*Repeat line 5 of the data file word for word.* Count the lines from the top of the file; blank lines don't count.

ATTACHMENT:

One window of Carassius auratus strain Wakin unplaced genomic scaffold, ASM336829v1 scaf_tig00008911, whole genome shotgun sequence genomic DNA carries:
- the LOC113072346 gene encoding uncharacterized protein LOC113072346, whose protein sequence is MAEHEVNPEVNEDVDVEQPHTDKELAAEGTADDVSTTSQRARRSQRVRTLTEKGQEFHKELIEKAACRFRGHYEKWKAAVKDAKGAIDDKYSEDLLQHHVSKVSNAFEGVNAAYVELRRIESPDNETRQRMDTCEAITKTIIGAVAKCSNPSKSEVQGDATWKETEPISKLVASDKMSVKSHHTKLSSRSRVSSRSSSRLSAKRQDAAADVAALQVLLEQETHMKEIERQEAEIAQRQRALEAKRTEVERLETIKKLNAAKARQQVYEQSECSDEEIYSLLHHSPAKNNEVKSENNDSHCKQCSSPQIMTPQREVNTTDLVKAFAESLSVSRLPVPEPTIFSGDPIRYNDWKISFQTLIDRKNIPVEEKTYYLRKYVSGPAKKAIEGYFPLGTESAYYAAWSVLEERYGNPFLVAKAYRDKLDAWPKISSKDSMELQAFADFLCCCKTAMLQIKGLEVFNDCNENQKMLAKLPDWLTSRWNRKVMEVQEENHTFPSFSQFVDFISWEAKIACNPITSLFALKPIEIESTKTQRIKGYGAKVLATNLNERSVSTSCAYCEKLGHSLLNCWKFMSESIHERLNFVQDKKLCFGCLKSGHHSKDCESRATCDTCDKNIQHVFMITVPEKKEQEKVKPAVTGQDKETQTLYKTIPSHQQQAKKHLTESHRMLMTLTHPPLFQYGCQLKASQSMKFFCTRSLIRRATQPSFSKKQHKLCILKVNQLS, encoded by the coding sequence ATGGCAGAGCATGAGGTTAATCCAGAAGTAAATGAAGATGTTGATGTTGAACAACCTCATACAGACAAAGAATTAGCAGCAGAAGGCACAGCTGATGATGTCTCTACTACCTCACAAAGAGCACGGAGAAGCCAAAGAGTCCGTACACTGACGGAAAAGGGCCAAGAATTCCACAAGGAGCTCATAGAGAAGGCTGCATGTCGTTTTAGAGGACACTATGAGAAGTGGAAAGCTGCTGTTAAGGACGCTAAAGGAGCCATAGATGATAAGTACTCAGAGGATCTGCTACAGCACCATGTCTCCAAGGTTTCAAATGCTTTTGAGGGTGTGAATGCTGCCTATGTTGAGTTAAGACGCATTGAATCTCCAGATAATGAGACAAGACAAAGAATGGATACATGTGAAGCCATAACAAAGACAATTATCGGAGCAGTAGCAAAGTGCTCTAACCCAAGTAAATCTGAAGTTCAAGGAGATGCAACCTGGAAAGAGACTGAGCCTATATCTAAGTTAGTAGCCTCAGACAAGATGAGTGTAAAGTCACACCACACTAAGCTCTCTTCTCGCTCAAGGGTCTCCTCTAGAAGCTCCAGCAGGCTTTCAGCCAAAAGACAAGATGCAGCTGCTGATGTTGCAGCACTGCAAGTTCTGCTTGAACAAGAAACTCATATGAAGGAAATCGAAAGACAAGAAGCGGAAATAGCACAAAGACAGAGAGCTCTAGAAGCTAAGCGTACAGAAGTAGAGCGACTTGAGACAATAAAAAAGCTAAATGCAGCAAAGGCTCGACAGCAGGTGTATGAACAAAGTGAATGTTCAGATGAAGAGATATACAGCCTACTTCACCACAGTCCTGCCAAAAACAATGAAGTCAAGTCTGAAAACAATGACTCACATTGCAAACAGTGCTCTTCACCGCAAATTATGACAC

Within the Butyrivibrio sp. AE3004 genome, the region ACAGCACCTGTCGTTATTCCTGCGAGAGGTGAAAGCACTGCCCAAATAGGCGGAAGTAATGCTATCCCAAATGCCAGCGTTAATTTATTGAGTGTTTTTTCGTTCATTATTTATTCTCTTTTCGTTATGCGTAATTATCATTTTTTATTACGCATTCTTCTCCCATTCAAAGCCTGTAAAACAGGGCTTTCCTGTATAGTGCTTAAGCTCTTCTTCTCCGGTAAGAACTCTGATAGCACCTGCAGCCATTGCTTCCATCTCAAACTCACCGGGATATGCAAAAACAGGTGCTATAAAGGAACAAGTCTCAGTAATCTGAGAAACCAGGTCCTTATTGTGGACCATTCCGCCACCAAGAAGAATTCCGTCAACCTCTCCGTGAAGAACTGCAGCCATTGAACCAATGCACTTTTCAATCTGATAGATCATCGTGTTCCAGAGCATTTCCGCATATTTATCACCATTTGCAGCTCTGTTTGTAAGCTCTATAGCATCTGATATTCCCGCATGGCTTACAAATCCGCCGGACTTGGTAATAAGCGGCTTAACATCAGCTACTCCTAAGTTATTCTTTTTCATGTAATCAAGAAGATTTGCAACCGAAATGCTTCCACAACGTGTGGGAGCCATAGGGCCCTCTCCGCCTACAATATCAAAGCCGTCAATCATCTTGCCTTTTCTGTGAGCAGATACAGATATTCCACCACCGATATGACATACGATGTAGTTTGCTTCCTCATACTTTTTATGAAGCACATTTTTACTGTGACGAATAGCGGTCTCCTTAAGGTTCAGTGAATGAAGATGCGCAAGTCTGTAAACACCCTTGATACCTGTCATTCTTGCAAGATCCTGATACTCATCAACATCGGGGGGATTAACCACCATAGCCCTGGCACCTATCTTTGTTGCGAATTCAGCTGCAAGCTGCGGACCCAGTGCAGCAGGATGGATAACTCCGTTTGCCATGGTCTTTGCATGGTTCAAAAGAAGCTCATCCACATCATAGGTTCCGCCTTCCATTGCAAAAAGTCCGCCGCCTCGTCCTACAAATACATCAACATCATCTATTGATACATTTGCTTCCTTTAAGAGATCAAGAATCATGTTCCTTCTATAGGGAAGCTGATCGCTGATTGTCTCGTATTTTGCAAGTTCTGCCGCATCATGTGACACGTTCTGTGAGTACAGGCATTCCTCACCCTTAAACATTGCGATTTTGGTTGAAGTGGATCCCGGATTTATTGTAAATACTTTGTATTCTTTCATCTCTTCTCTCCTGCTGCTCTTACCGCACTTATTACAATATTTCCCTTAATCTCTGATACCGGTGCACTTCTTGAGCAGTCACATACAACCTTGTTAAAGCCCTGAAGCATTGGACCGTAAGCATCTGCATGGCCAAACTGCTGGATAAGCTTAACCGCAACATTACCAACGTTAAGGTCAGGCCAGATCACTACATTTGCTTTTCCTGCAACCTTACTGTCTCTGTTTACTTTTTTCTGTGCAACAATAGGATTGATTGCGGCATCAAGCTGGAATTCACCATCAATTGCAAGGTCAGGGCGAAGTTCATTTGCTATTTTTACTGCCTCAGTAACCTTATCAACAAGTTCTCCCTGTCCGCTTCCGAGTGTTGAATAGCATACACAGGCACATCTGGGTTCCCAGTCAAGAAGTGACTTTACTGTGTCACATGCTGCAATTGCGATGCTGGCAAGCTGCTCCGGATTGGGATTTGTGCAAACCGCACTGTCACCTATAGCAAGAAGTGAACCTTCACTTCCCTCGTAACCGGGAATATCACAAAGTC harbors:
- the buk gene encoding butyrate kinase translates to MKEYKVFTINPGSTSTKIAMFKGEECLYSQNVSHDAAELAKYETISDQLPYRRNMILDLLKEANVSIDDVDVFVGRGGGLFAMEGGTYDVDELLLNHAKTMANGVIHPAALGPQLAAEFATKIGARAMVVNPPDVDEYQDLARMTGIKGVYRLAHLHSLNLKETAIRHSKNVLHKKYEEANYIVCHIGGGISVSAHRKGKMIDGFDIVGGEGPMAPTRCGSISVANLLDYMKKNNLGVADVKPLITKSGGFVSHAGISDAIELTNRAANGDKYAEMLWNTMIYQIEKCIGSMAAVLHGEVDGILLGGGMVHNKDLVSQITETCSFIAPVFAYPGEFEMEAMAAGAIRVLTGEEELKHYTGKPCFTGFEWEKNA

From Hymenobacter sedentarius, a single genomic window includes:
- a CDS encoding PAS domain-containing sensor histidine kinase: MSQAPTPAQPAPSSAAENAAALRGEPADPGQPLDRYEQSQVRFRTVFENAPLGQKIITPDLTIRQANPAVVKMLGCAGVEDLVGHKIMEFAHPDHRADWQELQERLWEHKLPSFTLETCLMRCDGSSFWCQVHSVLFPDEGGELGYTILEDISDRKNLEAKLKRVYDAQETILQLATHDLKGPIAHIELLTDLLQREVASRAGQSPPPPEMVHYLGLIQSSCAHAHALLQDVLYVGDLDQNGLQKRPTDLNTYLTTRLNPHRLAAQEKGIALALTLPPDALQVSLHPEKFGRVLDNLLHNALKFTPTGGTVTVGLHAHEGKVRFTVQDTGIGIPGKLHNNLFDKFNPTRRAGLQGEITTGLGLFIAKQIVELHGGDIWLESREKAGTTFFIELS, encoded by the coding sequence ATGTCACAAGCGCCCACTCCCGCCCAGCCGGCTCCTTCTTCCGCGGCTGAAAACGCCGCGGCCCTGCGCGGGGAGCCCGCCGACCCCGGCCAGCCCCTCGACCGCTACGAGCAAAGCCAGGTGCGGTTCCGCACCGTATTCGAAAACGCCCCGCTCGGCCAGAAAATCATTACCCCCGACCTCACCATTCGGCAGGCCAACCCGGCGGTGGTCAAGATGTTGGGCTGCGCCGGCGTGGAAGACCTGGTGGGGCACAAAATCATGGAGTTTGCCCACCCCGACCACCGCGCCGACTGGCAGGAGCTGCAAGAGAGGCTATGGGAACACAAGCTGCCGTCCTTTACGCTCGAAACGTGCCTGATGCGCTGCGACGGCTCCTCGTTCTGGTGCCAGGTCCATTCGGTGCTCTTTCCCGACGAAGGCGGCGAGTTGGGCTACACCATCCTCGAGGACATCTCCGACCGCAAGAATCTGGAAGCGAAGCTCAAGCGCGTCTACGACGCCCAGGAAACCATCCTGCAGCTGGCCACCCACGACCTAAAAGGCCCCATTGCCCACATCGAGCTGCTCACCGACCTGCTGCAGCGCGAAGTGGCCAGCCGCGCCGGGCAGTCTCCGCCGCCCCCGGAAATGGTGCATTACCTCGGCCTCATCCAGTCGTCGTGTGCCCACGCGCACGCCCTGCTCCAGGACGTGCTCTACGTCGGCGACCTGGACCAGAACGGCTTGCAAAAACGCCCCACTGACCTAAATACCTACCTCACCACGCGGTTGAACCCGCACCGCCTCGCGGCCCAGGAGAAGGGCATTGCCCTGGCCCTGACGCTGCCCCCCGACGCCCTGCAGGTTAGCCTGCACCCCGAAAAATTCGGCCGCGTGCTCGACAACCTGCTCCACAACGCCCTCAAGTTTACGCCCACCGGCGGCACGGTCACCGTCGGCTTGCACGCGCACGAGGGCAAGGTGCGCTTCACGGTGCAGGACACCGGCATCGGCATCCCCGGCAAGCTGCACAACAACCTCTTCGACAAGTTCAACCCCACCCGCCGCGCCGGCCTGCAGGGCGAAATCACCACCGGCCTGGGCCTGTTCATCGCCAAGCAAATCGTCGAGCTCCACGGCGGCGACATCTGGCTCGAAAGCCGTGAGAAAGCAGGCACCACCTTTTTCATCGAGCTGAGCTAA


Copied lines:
From Hymenobacter sedentarius, a single genomic window includes: